Background: The informant is a 50 year old man. He was born in Tecate, Mexico, moving to California when he was young. He grew up with his four siblings and two parents, moving from location to location across California. He currently lives in Los Angeles, California.
Context: The context was a few weeks before Easter, and the informant began sharing stories about what happens before Easter when walking in the mall past Easter decorations.
UI: “Around Easter, when I was a kid, we used to go to my grandmothers, in uh, Delano, which is a small town near Bakersfield, and, and what she used to do is that she would make this, hm, I don’t know how to explain it. It’s like a bread pudding and in Spanish it’s called capirotada. You know, I haven’t had it in so long because it takes like all day to make it. What you do is start off with about a week old bread, and then you put it in a tray with butter. And basically, it’s like traditional Mexican bread. It’s like a bread pudding type bread, and you typically make it before Easter and it’s like day old bread with raisins and butter and nuts, and it’s just like it all melts together with cinnamon and they sprinkle it with cheese on top and it all kind of like blends together into a weird pudding mixture, and that’s basically in preparation for Easter. I used to help my grandmother make it, because she would make trays and trays for everybody. The bread represents the body of Christ, the syrup is his blood, and the cloves are the nails of the cross, and the whole cinnamon sticks are the woods of the cross, and the melted cheese stands for the holy shroud. I guess it’s just like hidden meanings with the crucifixion of Jesus for Easter within the food.”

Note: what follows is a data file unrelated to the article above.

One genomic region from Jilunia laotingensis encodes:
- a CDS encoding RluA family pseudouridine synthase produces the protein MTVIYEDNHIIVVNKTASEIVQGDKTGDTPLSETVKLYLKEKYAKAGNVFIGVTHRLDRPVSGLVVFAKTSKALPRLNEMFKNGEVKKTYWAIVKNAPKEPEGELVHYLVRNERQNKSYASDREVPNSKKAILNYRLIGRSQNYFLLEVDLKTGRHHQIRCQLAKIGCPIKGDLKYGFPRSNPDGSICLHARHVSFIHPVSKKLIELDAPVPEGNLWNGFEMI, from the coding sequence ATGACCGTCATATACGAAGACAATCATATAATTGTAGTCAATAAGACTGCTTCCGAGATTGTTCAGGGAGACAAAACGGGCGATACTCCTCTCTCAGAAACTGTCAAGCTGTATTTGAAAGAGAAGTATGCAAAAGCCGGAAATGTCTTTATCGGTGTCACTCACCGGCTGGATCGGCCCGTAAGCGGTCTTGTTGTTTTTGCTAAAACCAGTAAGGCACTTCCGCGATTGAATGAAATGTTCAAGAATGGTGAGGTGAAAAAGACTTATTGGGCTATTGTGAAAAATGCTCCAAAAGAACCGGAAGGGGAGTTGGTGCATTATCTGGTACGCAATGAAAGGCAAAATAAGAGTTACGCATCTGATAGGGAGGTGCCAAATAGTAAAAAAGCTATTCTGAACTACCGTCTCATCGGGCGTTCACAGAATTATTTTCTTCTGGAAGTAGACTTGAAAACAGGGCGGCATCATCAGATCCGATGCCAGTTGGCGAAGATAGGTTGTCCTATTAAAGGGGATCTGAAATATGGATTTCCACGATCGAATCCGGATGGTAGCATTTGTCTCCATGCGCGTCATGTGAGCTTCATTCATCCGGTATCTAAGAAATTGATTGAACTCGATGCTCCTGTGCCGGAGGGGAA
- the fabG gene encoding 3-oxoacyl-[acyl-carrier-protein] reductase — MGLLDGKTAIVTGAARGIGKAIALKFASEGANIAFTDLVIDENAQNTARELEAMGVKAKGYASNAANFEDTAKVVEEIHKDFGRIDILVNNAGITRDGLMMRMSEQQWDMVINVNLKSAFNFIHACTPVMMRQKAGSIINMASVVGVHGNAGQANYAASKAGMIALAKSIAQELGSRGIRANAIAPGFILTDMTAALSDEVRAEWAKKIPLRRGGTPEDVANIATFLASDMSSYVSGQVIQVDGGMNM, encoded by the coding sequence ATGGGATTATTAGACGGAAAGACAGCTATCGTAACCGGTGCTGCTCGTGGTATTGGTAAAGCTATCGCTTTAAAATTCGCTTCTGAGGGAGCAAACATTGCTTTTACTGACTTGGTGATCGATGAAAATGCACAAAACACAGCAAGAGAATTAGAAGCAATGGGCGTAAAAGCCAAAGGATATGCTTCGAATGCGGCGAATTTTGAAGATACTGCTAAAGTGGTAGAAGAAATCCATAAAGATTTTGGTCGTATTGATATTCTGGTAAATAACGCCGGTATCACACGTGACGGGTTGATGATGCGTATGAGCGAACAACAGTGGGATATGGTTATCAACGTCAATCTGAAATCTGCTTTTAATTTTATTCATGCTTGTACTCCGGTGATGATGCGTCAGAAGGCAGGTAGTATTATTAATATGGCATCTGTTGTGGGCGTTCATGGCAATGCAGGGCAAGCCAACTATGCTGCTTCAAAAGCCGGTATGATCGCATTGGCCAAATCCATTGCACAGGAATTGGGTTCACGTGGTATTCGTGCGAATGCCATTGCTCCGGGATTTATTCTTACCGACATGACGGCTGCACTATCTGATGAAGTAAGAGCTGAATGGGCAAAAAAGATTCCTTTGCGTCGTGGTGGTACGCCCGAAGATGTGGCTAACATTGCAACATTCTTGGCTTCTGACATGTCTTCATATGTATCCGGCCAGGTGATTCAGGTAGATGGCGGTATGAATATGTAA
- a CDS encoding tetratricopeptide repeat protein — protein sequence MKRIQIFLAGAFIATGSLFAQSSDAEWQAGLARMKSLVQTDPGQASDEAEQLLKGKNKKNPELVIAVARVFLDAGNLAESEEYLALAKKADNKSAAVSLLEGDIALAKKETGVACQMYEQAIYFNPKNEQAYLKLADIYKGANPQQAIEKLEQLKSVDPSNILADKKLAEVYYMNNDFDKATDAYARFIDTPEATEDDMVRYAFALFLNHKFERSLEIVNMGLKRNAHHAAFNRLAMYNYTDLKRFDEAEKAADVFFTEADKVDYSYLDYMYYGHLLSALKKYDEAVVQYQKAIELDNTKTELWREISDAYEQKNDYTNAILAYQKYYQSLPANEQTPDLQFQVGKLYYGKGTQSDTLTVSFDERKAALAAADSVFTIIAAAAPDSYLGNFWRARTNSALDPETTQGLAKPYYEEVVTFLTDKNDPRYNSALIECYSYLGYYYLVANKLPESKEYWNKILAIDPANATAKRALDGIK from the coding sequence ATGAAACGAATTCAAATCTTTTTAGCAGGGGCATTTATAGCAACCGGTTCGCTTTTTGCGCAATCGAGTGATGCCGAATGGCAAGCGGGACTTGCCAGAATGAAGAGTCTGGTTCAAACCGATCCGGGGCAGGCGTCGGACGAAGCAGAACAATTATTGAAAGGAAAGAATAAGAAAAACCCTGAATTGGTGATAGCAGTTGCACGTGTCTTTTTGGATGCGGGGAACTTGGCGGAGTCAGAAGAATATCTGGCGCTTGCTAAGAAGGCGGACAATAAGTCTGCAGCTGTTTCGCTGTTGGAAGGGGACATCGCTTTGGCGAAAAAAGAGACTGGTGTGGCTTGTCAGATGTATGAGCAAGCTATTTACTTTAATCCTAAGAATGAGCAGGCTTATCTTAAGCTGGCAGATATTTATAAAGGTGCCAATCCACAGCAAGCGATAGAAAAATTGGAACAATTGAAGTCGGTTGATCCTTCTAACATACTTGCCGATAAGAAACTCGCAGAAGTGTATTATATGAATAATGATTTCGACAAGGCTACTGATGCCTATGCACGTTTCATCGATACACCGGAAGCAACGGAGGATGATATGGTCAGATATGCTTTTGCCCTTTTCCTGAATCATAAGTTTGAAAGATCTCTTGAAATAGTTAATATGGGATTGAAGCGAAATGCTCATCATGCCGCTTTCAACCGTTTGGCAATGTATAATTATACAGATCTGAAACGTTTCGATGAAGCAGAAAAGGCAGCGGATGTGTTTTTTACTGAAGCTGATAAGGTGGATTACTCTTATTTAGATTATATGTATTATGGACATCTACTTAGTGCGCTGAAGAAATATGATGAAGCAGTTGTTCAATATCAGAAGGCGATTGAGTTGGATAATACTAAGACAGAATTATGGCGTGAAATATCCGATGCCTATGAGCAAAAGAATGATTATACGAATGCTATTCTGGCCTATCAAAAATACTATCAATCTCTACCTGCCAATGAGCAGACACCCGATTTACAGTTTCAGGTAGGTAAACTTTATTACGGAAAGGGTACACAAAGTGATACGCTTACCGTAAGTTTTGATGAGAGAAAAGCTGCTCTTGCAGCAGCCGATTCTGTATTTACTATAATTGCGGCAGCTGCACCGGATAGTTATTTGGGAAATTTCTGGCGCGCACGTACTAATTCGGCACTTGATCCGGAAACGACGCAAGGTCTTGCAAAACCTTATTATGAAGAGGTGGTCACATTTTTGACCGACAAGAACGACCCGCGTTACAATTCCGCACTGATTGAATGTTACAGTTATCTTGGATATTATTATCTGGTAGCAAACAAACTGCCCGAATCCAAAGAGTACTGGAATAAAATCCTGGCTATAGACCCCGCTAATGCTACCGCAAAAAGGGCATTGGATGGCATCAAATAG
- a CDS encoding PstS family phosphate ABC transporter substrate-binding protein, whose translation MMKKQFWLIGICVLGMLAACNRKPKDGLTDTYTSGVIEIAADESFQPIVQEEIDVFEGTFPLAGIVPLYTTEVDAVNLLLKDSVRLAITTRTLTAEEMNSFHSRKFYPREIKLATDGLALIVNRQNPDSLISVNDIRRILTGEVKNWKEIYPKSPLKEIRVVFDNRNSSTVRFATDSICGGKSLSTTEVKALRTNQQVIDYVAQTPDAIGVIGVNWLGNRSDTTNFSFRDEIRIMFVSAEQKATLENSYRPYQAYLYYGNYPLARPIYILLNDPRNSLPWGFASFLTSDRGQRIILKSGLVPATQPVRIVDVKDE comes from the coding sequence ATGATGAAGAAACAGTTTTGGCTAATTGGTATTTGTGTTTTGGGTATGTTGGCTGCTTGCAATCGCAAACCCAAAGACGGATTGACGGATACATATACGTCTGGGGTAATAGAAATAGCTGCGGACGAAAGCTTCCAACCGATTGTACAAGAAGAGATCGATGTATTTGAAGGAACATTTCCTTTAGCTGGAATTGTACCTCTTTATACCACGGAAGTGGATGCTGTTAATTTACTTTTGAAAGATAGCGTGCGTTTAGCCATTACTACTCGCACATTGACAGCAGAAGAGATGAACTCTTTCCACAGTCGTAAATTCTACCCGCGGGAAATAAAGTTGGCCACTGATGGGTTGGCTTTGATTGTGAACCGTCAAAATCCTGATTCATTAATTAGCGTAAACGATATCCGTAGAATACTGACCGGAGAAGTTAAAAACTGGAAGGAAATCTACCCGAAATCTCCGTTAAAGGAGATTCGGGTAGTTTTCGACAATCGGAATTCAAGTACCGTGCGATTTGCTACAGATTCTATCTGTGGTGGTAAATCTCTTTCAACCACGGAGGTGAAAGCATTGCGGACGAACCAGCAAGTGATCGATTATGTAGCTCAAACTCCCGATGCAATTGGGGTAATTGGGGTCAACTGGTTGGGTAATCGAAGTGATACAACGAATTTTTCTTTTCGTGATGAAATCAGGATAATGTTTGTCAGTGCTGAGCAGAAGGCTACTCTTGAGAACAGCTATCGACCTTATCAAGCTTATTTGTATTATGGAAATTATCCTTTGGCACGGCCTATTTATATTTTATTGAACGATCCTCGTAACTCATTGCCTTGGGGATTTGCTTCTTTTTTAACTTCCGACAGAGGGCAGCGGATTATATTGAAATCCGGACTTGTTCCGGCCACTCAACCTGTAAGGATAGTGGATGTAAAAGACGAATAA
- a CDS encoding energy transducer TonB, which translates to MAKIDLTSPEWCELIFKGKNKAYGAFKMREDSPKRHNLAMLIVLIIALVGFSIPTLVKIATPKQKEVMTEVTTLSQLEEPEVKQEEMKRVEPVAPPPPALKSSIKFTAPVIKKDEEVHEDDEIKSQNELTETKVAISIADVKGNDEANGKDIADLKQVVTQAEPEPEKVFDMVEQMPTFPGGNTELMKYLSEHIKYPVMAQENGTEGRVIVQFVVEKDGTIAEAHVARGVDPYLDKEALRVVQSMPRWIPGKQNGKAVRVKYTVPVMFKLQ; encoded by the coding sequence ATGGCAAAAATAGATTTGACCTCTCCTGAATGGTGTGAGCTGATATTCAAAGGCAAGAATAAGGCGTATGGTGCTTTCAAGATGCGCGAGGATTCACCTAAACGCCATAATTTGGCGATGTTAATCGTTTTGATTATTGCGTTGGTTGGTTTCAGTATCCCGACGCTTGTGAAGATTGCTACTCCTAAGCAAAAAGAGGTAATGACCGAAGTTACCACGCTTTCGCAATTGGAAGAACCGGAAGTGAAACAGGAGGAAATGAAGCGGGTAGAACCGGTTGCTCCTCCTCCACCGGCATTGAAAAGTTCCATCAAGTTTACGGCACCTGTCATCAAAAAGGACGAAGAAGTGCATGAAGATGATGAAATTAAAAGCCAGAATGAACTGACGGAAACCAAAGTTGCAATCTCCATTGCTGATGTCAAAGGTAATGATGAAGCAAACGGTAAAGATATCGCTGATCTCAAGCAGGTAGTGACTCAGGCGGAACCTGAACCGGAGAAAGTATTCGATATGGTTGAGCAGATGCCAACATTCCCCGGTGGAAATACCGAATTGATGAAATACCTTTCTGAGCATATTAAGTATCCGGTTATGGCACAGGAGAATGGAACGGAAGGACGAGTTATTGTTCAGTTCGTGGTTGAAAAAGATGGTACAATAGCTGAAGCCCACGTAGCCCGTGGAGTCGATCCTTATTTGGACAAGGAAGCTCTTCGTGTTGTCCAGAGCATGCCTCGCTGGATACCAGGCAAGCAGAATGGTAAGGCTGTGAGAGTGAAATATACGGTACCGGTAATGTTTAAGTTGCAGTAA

Informant: He was very excited when sharing the story and appeared actually nostalgic for his childhood. Evidently, the time making food with his grandmother was a peaceful time of his life, and he loved the food.
Mine: Many of the foods around the holiday have hidden religious meanings behind them, having a dual cultural significance for both being a food to bring together family on holidays and for the religious context. The informant made the food with his grandmother, serving as time for the two of them to bond and for him to be taught the recipe of the Mexican dish. He was in the transition state from passively accepting the tradition when he began cooking with his grandmother. Then, the capirotada holds religious folklore, with each element not being randomly chosen, but rather chosen to represent an element of Christ. Given that the informantant still remembers the information after all these years, it is clear that the message imparted onto him by his grandmother held a deep value for him. It is our elders who are carrying on the traditions and they must be listened to in order to fully absorb it.